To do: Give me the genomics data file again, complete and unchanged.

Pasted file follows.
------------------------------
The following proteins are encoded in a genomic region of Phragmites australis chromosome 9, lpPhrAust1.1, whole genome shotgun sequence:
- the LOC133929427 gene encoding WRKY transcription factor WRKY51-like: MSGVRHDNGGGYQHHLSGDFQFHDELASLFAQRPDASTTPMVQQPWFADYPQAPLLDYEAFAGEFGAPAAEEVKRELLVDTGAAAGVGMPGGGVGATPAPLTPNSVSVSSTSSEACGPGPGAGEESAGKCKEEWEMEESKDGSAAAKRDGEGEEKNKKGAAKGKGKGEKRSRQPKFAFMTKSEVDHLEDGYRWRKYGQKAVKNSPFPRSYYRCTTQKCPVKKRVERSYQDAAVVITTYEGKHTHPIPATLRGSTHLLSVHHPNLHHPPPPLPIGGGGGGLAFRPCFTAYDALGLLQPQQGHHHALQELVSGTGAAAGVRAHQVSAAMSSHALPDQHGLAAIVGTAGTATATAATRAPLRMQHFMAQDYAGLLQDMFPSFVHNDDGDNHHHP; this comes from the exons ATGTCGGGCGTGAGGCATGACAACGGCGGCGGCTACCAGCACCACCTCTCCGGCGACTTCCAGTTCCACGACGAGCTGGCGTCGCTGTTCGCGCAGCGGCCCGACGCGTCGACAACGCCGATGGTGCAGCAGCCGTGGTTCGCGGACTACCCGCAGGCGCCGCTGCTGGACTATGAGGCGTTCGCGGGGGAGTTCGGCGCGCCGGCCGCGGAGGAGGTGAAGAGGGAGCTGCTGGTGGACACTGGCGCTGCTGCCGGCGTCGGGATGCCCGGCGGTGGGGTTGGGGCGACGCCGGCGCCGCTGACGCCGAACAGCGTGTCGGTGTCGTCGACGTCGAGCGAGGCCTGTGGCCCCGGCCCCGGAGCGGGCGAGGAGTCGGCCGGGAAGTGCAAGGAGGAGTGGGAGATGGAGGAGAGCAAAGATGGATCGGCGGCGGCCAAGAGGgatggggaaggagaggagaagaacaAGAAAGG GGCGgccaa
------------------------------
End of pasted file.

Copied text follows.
The following proteins are encoded in a genomic region of Phragmites australis chromosome 9, lpPhrAust1.1, whole genome shotgun sequence:
- the LOC133929427 gene encoding WRKY transcription factor WRKY51-like: MSGVRHDNGGGYQHHLSGDFQFHDELASLFAQRPDASTTPMVQQPWFADYPQAPLLDYEAFAGEFGAPAAEEVKRELLVDTGAAAGVGMPGGGVGATPAPLTPNSVSVSSTSSEACGPGPGAGEESAGKCKEEWEMEESKDGSAAAKRDGEGEEKNKKGAAKGKGKGEKRSRQPKFAFMTKSEVDHLEDGYRWRKYGQKAVKNSPFPRSYYRCTTQKCPVKKRVERSYQDAAVVITTYEGKHTHPIPATLRGSTHLLSVHHPNLHHPPPPLPIGGGGGGLAFRPCFTAYDALGLLQPQQGHHHALQELVSGTGAAAGVRAHQVSAAMSSHALPDQHGLAAIVGTAGTATATAATRAPLRMQHFMAQDYAGLLQDMFPSFVHNDDGDNHHHP; this comes from the exons ATGTCGGGCGTGAGGCATGACAACGGCGGCGGCTACCAGCACCACCTCTCCGGCGACTTCCAGTTCCACGACGAGCTGGCGTCGCTGTTCGCGCAGCGGCCCGACGCGTCGACAACGCCGATGGTGCAGCAGCCGTGGTTCGCGGACTACCCGCAGGCGCCGCTGCTGGACTATGAGGCGTTCGCGGGGGAGTTCGGCGCGCCGGCCGCGGAGGAGGTGAAGAGGGAGCTGCTGGTGGACACTGGCGCTGCTGCCGGCGTCGGGATGCCCGGCGGTGGGGTTGGGGCGACGCCGGCGCCGCTGACGCCGAACAGCGTGTCGGTGTCGTCGACGTCGAGCGAGGCCTGTGGCCCCGGCCCCGGAGCGGGCGAGGAGTCGGCCGGGAAGTGCAAGGAGGAGTGGGAGATGGAGGAGAGCAAAGATGGATCGGCGGCGGCCAAGAGGgatggggaaggagaggagaagaacaAGAAAGG GGCGgccaa